The Palitoy archive, held at the Museum of Childhood, contains an extensive range of products manufactured by Palitoy and its parent and sister companies (General Mills, Kenner, Parker Bros., Airfix, Chad Valley and Denys Fisher) as well as by its competitors. The archive also contains a large number of pre-production items (including samples, prototypes and patterns), design material, artwork and some photographs. The material was donated to the Museum by the Palitoy Company in 1985, having been gathered together by the Palitoy Design Department after its closure in 1984.
The majority of the material dates from the 1960s, 1970s and early 1980s, and the wealth of pre-production items in the archive illustrate the stages of development of many of the products, through design, testing and approval to the final manufactured item.
Palitoy was originally a part of Cascelloid, a plastics manufacturing company which, in 1931, became a subsidiary of the British Xylonite Company Ltd. In 1965 the toy division, which was based in Coalville, Leicestershire, was separated from the rest of Cascelloid and renamed the Palitoy Division. Three years later, in 1968, British Xylonite Ltd. sold the Palitoy Division to General Mills Incorporated, where it was renamed Palitoy Incorporated. Although originally a North American giant in food products, General Mills had diversified into other consumer products and had recently acquired a number of other toy manufacturers, including Parker Bros. and Kenner. Palitoy became the centre of the General Mills UK Toy Group.
General Mills continued to acquire new companies. In 1970 it bought Deny Fisher (which itself had acquired Wendy Boston Playsafe Toys, manufacturers of the Spirograph, two years earlier), and in the late 1970s acquired Chad Valley.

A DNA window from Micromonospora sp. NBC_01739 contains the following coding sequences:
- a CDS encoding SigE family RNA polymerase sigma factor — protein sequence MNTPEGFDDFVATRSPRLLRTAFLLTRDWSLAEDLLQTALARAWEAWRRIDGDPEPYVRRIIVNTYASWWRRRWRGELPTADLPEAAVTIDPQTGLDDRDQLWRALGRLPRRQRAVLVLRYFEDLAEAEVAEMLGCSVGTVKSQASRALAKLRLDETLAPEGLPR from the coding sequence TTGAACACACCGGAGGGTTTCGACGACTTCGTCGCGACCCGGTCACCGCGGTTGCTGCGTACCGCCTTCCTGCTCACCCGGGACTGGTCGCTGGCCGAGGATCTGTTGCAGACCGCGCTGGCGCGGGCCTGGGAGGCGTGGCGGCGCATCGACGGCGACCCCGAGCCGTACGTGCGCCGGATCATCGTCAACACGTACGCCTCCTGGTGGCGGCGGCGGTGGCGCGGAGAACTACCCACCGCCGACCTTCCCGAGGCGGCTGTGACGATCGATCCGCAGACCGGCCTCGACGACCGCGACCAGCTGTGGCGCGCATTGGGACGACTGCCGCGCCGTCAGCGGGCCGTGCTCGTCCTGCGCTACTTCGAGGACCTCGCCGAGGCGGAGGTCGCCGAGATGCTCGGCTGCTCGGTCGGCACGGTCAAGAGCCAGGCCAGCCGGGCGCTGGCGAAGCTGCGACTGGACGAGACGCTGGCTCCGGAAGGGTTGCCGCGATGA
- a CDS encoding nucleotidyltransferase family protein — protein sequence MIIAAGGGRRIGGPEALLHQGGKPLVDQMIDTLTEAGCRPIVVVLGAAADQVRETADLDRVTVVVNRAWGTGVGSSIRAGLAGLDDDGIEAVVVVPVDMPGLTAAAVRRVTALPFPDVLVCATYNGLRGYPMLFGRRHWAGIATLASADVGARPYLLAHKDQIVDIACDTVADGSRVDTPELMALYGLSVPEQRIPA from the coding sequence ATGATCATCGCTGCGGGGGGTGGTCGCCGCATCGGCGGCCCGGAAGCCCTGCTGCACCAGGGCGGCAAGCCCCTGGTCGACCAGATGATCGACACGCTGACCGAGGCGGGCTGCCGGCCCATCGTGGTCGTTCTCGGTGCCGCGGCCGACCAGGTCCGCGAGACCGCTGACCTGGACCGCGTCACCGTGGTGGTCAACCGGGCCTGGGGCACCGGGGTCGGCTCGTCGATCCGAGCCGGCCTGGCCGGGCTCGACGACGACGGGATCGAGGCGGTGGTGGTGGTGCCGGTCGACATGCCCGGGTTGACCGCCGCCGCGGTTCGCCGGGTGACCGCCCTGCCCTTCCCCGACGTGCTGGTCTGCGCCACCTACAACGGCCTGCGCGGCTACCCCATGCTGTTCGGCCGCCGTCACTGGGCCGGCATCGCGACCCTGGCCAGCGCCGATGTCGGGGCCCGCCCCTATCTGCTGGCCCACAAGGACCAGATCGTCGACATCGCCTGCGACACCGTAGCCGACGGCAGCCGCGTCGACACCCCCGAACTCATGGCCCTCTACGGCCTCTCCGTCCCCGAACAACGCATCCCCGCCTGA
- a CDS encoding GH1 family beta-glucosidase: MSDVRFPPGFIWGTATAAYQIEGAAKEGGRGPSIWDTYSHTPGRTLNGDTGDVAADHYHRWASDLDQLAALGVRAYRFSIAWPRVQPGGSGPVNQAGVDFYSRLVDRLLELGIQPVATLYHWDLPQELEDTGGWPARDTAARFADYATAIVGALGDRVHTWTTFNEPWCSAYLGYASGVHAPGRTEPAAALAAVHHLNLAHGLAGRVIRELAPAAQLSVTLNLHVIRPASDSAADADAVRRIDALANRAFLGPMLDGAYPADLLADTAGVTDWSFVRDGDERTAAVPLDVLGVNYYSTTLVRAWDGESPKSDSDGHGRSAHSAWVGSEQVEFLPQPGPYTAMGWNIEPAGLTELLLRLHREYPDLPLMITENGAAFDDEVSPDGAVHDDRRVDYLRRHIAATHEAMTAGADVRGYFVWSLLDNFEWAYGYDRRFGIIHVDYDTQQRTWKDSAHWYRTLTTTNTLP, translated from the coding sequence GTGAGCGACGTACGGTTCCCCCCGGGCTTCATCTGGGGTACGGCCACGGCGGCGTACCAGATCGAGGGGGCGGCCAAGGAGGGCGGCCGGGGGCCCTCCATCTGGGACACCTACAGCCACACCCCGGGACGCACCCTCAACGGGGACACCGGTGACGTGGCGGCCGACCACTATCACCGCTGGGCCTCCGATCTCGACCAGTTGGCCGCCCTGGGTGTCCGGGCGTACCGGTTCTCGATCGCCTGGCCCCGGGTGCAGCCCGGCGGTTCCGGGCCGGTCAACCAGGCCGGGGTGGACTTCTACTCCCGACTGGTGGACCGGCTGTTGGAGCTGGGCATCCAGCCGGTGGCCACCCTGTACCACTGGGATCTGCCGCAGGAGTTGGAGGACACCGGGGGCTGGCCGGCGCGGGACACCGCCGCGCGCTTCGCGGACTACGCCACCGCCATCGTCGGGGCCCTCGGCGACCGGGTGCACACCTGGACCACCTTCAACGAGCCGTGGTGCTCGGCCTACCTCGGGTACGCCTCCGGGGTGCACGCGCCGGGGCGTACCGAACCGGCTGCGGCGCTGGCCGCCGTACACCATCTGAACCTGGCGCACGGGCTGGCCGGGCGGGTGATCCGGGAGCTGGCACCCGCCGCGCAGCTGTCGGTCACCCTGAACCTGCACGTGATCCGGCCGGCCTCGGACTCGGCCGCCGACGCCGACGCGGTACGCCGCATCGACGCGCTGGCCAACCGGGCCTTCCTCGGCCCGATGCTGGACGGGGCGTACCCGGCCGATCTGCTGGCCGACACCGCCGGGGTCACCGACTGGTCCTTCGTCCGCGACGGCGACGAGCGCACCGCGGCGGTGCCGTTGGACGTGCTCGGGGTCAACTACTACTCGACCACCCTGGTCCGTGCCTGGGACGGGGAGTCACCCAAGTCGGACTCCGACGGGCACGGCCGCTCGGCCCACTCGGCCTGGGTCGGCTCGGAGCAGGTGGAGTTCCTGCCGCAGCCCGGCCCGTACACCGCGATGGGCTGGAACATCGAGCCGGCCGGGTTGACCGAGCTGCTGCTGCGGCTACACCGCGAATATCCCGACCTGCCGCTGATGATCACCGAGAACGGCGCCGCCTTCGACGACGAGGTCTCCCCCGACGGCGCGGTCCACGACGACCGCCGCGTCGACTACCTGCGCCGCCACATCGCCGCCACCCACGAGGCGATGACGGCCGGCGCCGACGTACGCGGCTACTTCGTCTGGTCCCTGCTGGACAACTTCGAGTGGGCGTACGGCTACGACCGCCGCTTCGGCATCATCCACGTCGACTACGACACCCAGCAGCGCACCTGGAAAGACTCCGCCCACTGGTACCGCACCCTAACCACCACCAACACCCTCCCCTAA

From the 1st January 1980, the three manufacturers (Palitoy, Denys Fisher and Chad Valley) stopped trading under the umbrella of the General Mills UK Toy Group and became the Palitoy Company (although they were still owned by General Mills). Late the following year, Airfix also became part of the Palitoy Company, having also been bought by General Mills. The Airfix design team moved to Coalville, while the plastic kit production was sent to Palitoy factories in France.
Then suddenly, in 1984, Palitoy’s design and development departments were closed when General Mills decided to abandon all European product development. Production of the major Palitoy products, including the Action Man, Play Doh and Star Wars ranges, ceased (although the latter continued to be produced by Kenner, and Airfix plastic kits and Care Bears, which Palitoy had started producing earlier in the year, continued to be manufactured at Coalville). In effect, though, Palitoy had become a marketing company, repackaging products designed in the United States for sale in European markets.
For more information on Palitoy, visit Toy Manufacturers.
Details of all objects within the Palitoy archive can be found on the V&A Search the collections pages. These include:
Airfix construction kits (approximately 450 different kits), and competitor’s construction kits, original artwork for Airfix model kit boxes and photographs of box artwork. Also material from the Micronaut range, a selection of box artwork for the Captain Eagle range, and a wide range of other Airfix products, including art and craft sets, games, and products from the Weebles and Romper Room ranges.
See also the catalogue for the Airfix archive on the Archives pages, which contains further material relating to Airfix donated by Palitoy.
Denys Fisher products
In total, about 450 different objects, including over 220 design drawings of Denys Fisher products, design samples produced by ‘Tente’, and a range of other products including a number of Spirograph sets.
Material from the Action Man range, including finished products, manufacturing samples, patterns and prototypes, (including those for the final 1984 range), and a small amount of artwork for leaflets and packaging. Also material from the Action Force, Strawberry Shortcake and Star Wars ranges, and Pippa and Tressy doll ranges, again including pre-production material.
Chad Valley products
Consisting mostly of material from the Holly Hobbie range.